In its ambitions to hold onto power, the O'Neill coalition government has made several direct attempts to interfere with the country's judiciary.
Most notable was the National Executive Council's failed attempt to suspend Chief Justice Sir Salamo Injia last month.
Deputy Prime Minister under the O'Neill coalition government Belden Namah and its Attorney-General Dr Allan Marat are facing the Supreme Court this morning over contempt charges for this move.
Using the weight of their numbers in parliament, the O'Neill coalition has also pushed ahead with making unprecedented amendments to ensure O'Neill can remain as PM.
This, along with the parliament vote on Friday to retroactively rescind the leave of absence granted to Somare earlier this year, mark an ongoing conflict between the O'Neill coalition members of parliament and the judiciary.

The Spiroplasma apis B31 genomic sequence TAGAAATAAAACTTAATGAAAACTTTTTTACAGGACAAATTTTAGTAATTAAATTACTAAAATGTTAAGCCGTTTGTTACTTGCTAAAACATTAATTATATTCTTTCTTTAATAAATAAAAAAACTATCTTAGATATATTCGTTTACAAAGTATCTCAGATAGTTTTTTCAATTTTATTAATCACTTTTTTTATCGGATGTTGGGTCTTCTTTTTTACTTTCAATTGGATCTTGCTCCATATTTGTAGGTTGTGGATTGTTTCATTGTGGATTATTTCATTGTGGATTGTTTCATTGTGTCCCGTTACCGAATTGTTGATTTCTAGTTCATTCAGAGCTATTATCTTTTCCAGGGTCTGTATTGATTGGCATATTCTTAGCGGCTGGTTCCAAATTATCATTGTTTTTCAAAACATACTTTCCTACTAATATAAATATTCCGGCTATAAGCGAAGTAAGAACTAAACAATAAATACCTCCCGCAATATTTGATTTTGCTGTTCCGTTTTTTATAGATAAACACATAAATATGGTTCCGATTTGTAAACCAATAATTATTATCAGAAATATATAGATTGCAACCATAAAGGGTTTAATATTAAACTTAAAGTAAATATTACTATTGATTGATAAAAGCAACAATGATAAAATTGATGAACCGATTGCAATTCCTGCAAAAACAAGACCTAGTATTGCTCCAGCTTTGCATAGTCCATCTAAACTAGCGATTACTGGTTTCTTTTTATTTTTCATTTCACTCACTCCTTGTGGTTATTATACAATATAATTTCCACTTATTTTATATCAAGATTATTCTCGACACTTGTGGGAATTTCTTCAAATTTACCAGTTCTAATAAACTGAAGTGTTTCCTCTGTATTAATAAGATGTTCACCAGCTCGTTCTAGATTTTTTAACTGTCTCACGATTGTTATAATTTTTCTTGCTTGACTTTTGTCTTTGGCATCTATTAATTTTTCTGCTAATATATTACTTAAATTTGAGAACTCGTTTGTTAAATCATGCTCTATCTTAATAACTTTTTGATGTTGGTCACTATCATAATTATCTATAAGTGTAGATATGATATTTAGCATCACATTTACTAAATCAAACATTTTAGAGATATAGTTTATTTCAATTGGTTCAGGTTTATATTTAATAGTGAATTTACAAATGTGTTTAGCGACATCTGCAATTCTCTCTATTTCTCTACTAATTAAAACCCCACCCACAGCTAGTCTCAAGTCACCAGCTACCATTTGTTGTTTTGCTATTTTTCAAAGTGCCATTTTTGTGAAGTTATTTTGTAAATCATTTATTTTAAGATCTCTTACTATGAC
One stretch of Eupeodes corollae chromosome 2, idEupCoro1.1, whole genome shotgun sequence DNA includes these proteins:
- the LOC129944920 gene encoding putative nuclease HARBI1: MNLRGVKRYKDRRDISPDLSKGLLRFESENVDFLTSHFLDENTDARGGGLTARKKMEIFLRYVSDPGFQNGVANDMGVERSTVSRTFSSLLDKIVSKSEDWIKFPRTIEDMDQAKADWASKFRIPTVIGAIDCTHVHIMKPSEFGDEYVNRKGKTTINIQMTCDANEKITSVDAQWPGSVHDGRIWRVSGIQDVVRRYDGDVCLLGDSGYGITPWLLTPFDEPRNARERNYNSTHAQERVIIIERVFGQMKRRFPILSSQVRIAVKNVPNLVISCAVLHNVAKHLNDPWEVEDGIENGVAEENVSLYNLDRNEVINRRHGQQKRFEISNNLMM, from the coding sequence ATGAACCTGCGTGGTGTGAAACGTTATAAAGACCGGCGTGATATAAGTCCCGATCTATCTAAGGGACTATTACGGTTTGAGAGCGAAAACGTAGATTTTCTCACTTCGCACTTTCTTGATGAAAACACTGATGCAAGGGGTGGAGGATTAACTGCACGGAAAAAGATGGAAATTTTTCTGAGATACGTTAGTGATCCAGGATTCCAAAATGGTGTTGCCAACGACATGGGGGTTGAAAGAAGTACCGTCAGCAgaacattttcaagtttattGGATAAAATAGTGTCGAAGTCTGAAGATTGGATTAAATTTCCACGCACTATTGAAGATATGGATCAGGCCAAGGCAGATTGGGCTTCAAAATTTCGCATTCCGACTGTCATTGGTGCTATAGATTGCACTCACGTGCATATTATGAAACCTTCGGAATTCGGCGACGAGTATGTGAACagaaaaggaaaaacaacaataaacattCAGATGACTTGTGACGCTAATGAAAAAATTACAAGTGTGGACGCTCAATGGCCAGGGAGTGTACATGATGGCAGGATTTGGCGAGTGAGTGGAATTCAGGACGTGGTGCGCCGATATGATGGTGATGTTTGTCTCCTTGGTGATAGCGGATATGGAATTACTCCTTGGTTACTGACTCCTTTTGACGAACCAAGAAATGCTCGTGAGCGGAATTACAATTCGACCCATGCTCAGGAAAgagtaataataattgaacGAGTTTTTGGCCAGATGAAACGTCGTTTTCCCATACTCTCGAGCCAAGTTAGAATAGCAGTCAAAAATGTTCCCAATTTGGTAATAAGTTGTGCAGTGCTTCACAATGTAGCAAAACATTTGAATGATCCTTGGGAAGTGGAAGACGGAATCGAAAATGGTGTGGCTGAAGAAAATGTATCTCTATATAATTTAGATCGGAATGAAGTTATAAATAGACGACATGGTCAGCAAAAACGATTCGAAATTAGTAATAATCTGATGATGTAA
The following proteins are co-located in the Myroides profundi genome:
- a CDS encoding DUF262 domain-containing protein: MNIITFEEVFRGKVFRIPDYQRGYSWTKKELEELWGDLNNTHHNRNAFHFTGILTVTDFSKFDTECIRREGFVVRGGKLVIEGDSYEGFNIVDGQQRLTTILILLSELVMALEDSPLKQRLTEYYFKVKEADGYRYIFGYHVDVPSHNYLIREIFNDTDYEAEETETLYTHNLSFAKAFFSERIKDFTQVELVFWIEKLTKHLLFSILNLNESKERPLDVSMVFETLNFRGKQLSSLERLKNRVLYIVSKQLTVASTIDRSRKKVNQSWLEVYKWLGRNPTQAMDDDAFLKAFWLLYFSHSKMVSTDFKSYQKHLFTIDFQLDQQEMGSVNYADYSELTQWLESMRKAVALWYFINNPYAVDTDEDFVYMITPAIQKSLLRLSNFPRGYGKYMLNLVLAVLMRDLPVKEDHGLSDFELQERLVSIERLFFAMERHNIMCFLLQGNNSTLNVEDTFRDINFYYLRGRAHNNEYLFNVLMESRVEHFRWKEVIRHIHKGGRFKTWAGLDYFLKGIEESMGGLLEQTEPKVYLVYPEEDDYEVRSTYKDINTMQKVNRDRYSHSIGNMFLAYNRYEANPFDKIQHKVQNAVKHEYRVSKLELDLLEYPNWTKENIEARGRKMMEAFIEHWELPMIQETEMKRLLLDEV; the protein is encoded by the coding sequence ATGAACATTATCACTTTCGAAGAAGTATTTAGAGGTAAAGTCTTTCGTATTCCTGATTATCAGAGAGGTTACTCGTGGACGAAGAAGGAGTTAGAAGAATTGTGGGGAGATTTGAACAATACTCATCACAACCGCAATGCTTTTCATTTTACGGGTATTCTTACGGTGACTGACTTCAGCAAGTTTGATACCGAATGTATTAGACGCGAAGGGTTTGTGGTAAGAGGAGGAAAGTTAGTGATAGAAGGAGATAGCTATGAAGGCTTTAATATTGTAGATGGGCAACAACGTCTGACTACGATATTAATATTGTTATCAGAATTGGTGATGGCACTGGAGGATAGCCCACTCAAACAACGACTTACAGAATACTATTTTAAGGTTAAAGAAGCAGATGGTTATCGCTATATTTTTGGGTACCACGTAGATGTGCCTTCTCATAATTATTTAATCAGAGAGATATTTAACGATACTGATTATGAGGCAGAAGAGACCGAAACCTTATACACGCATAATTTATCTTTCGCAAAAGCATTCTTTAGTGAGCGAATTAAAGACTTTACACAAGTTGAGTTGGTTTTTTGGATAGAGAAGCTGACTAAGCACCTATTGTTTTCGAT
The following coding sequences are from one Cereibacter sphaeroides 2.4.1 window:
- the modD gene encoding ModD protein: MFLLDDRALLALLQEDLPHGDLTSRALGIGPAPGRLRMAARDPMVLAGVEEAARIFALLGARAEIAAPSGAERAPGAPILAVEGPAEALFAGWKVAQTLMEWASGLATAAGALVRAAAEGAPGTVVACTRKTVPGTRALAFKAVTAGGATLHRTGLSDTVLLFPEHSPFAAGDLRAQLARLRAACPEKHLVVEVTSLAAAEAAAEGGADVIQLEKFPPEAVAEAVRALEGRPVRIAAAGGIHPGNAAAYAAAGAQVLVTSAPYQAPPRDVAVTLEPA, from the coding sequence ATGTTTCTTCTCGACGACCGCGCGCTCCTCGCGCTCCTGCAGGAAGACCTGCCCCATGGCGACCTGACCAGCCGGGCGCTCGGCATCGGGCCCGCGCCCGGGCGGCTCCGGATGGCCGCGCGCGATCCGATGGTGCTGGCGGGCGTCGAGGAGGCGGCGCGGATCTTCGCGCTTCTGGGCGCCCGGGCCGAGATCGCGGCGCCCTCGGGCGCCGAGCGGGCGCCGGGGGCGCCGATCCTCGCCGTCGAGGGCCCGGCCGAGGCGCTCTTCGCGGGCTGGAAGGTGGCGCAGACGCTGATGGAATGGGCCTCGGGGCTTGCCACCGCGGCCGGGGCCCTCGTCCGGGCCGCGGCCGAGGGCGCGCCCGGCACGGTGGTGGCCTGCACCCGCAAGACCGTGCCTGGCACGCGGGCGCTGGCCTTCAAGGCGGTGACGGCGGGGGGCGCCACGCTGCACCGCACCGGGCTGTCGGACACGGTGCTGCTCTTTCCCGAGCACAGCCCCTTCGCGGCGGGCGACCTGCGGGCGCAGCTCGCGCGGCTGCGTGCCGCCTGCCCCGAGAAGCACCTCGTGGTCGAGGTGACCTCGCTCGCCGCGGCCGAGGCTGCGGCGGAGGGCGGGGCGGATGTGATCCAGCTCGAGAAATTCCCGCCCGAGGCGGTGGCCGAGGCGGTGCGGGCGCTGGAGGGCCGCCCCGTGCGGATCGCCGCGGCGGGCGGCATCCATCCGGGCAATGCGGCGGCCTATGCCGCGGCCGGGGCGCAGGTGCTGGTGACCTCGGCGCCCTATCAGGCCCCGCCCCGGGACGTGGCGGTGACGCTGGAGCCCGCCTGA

While key policies of the O'Neill government have won popular support as the wider public seeks better outcomes in the areas of education, health, infrastructure, inflation, policing and corruption, there could be far wider impacts if the independence of PNG's judiciary is compromised.
The common law system in PNG and its highly regarded integrity has served as a key lure for foreign investment in the country's resources industries.
The prevailing view often seems to be that no matter how much corruption creeps into government, the judiciary will serve to enforce that the rule of law, especially in regards to contracts, is not compromised in the country and that investment decisions are consequently not put at risk.
In any event, the next stage of the battle between the O'Neill coalition and the Supreme Court is likely to heat up over the next few weeks as key MPs could face contempt proceedings.
What will be interesting will be the public reaction to these events.
Already there are views that the court outcome will be seen as a victory of the Somare-stronghold Sepik region of PNG over the highlands regions of support for the O'Neill-led coalition.